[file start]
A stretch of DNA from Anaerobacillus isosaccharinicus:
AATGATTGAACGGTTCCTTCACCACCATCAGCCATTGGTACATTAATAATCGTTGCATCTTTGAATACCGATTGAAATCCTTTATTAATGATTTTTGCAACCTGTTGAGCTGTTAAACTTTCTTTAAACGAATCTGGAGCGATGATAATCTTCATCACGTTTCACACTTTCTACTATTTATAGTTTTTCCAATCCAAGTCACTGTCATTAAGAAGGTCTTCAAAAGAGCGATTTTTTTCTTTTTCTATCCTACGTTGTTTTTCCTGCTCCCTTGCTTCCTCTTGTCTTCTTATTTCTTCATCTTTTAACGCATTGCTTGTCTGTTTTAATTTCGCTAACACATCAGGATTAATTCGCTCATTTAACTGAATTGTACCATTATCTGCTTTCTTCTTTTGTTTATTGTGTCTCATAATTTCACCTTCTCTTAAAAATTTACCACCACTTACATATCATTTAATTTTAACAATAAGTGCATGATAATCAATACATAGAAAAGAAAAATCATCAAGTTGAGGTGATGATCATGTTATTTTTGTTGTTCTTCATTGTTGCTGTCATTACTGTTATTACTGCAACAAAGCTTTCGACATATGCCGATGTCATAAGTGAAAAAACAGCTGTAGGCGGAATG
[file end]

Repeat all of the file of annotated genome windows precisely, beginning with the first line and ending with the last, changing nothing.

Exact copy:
A stretch of DNA from Anaerobacillus isosaccharinicus:
AATGATTGAACGGTTCCTTCACCACCATCAGCCATTGGTACATTAATAATCGTTGCATCTTTGAATACCGATTGAAATCCTTTATTAATGATTTTTGCAACCTGTTGAGCTGTTAAACTTTCTTTAAACGAATCTGGAGCGATGATAATCTTCATCACGTTTCACACTTTCTACTATTTATAGTTTTTCCAATCCAAGTCACTGTCATTAAGAAGGTCTTCAAAAGAGCGATTTTTTTCTTTTTCTATCCTACGTTGTTTTTCCTGCTCCCTTGCTTCCTCTTGTCTTCTTATTTCTTCATCTTTTAACGCATTGCTTGTCTGTTTTAATTTCGCTAACACATCAGGATTAATTCGCTCATTTAACTGAATTGTACCATTATCTGCTTTCTTCTTTTGTTTATTGTGTCTCATAATTTCACCTTCTCTTAAAAATTTACCACCACTTACATATCATTTAATTTTAACAATAAGTGCATGATAATCAATACATAGAAAAGAAAAATCATCAAGTTGAGGTGATGATCATGTTATTTTTGTTGTTCTTCATTGTTGCTGTCATTACTGTTATTACTGCAACAAAGCTTTCGACATATGCCGATGTCATAAGTGAAAAAACAGCTGTAGGCGGAATG